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which he so sedulously imparted to persons, more remotely connected with him. On the supposition, therefore, which is by no means supported by sufficient testimony, of his neglecting to summon his family to regular and formal prayer, I am far from certain that he can be convicted of any violent omission of duty; for, having impressed their minds with a just sense of the relation in which they stood to their Creator, he might allowably withdraw his interference, and leave them to adjust their homage and their petitions to their own feelings and their own wants.
From the materials, which have been left to us on the subject, we have now completed the history of JOHN MILTON,—a man in whom were illustriously combined all the qualities that could adorn, or could elevate the nature to which he belonged;-a man, who at once possessed beauty of countenance, symmetry of form, elegance of manners, benevolence' of temper, magnanimity and loftiness of soul, the brightest illumination of intellect, knowledge the most various and extended, virtue that never loitered in her career nor deviated from her course:a man, who, if he had been delegated as the representative of his species to one of the superior worlds, would have suggested a grand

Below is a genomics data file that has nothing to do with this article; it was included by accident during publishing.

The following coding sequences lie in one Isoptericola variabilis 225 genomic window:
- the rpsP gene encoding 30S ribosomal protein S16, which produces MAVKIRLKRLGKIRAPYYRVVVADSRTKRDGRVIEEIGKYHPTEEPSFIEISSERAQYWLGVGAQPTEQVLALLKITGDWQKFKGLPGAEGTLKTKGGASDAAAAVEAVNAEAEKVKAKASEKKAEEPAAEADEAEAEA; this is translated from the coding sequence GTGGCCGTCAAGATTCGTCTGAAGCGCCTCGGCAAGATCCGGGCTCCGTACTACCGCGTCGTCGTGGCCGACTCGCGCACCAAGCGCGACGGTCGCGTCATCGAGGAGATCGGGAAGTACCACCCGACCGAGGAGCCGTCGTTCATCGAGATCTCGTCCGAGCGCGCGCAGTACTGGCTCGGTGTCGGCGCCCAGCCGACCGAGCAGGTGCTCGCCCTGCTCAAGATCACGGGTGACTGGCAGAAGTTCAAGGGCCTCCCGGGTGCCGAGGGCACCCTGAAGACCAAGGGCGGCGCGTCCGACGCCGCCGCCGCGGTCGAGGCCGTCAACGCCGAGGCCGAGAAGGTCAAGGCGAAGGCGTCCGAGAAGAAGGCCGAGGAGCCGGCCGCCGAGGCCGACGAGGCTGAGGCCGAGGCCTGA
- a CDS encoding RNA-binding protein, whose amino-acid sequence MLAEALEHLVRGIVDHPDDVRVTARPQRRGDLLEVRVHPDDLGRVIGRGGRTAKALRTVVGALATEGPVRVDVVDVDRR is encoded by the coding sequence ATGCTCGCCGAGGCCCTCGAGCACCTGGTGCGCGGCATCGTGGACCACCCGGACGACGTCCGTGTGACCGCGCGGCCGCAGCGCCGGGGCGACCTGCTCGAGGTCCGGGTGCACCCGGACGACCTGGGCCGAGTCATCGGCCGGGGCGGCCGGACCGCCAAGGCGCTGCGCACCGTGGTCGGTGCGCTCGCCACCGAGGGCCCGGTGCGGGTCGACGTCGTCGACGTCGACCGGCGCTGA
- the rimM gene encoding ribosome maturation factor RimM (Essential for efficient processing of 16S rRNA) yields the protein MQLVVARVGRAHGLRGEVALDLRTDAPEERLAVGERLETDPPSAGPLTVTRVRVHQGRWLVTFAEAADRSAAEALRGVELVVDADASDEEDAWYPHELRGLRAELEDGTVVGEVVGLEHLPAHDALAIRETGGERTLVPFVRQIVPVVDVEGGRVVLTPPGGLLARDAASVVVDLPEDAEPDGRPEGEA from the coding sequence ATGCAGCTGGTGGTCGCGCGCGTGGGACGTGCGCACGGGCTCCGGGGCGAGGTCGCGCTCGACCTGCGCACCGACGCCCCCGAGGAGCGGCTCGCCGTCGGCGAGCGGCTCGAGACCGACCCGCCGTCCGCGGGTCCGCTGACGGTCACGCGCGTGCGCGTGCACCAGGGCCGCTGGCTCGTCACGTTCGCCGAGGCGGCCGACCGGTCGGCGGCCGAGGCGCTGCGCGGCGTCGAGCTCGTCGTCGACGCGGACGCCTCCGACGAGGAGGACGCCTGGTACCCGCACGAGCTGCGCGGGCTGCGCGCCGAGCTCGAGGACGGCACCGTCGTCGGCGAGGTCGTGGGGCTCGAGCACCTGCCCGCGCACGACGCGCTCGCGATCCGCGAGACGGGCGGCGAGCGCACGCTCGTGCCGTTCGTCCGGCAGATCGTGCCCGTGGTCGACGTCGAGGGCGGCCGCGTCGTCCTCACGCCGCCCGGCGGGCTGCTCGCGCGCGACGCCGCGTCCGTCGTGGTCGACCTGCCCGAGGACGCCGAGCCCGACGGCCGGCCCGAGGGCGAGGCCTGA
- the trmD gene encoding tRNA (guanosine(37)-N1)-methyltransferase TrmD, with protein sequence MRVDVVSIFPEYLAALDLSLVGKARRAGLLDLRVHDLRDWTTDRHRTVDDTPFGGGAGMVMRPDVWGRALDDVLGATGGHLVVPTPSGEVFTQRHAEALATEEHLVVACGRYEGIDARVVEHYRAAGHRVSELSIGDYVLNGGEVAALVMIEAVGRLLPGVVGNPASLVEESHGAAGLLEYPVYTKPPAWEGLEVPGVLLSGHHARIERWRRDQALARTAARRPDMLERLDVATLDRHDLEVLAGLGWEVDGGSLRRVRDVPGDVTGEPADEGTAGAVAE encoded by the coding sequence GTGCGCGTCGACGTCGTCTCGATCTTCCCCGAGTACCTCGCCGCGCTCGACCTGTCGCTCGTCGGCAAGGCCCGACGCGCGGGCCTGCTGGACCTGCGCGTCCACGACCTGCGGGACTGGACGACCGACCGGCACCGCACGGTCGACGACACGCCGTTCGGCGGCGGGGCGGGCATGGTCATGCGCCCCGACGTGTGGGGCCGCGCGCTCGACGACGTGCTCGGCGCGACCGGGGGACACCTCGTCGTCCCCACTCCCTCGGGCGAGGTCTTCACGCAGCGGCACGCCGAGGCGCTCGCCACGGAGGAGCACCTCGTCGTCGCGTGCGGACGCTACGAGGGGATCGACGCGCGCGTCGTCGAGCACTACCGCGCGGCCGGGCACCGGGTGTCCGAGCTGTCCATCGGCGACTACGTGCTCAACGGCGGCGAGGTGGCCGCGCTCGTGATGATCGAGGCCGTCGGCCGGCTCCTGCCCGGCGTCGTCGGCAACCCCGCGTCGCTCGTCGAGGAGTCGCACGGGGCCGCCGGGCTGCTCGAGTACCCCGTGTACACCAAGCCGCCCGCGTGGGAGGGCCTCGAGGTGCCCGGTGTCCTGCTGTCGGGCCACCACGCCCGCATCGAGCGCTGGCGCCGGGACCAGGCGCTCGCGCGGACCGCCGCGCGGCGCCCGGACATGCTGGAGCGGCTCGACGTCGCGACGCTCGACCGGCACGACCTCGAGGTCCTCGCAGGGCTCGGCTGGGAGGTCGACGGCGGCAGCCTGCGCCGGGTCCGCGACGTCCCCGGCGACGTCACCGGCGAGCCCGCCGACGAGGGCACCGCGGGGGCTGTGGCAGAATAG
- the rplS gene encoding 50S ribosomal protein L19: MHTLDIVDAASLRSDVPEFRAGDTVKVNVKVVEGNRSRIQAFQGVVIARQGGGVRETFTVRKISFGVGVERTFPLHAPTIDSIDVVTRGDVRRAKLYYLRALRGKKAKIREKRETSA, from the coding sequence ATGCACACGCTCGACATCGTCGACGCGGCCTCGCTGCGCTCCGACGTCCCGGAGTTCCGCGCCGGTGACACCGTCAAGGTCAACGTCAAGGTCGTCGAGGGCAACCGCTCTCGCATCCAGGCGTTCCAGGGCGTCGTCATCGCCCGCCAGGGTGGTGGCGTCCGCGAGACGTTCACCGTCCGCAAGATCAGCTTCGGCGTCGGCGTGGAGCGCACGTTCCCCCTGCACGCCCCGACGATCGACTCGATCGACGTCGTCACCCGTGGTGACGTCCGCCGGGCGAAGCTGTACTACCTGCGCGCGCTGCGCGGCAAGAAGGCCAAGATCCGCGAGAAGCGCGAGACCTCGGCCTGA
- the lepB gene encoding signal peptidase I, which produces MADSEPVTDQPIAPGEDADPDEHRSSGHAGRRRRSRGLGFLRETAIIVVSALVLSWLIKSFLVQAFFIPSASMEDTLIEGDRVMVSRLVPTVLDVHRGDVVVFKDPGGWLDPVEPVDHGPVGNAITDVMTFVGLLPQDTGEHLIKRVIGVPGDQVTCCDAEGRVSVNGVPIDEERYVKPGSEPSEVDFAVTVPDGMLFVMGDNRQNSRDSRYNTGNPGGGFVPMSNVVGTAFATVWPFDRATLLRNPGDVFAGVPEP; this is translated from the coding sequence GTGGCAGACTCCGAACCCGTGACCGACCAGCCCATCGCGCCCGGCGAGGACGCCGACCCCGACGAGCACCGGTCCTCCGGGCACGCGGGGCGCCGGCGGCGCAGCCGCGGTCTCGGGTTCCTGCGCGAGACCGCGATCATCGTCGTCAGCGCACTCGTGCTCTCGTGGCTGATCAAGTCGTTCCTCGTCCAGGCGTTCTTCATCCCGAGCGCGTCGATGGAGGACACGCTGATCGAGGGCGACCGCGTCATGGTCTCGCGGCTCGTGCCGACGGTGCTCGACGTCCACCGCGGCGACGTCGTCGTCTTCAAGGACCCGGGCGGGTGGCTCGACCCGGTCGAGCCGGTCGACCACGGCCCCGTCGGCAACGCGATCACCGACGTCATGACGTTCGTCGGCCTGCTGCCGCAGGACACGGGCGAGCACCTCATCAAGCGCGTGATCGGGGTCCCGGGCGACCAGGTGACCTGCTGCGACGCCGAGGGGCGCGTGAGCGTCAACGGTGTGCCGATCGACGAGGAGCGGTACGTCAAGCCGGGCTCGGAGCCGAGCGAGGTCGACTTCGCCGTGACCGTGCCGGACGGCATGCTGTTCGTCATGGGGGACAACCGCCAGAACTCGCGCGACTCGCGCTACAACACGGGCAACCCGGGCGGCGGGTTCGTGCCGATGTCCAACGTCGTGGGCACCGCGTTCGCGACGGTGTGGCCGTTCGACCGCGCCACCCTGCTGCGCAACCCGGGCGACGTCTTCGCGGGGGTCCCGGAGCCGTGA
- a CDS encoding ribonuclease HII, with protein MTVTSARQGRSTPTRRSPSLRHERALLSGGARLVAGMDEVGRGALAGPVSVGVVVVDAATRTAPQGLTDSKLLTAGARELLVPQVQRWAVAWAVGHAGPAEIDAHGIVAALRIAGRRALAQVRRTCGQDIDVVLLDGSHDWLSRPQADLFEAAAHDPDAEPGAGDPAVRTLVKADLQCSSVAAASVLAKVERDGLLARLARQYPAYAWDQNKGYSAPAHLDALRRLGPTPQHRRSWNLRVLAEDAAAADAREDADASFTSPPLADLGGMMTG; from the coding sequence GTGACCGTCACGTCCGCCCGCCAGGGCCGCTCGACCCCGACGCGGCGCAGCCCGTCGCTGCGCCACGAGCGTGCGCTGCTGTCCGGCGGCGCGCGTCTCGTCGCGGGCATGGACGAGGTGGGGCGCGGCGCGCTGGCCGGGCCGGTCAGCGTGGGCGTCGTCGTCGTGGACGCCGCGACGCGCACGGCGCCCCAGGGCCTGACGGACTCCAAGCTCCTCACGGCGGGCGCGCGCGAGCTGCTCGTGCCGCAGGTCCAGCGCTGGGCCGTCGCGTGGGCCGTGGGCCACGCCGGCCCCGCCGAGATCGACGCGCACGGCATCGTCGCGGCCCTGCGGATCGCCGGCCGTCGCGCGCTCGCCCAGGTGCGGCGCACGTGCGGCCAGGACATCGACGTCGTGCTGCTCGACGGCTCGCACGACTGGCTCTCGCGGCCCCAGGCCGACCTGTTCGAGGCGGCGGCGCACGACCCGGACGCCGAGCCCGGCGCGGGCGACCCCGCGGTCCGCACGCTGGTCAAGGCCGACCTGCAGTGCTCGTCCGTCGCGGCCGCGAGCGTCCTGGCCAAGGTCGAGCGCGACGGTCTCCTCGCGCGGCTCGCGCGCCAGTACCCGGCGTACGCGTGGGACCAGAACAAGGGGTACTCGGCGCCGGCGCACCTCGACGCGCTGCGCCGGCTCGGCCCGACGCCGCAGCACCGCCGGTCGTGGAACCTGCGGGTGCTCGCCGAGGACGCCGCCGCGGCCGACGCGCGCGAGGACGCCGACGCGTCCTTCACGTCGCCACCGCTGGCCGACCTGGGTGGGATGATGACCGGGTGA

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idea of the human race, as of beings affluent in moral and intellectual treasure-raised and distinguished in the universe as the favourites and heirs of Heaven.
The greatness of Milton imparts an interest to every thing, which is connected with him; and naturally points our curiosity to the fortunes of his descendants. Of the three daughters, whom he left, and who were by his first wife, Anne the eldest, who with a handsome face was deformed, married a master builder, and died, with her child, in her first lying-in: of Mary, the second, we know nothing more than that she discovered the least affection for her father, and died in a single state; and Deborah the youngest, leaving her father's house, in consequence of some disagreement with herstep-mother, three or four years before his decease, accompanied a lady, of the name of Merian, to Ireland, and afterwards married Abraham Clarke, a weaver in Spittlefields. The distress, into which she fell, experienced some late and imperfect relief from the liberality of Addison, and the less splendid munificence of Queen Caroline, from the former of whom she received a handsome donation, with a promise, which death prevented him from accomplishing, of a permanent provision;
and from the latter, a present, improperly called royal, of fifty guineas. She strongly resembled her father's portrait, and possessed good sense with genteel manners. By the affection, also, which she discovered for her father, many years after his death, she seems to have been intitled to that partial regard with which he is reported to have distinguished her.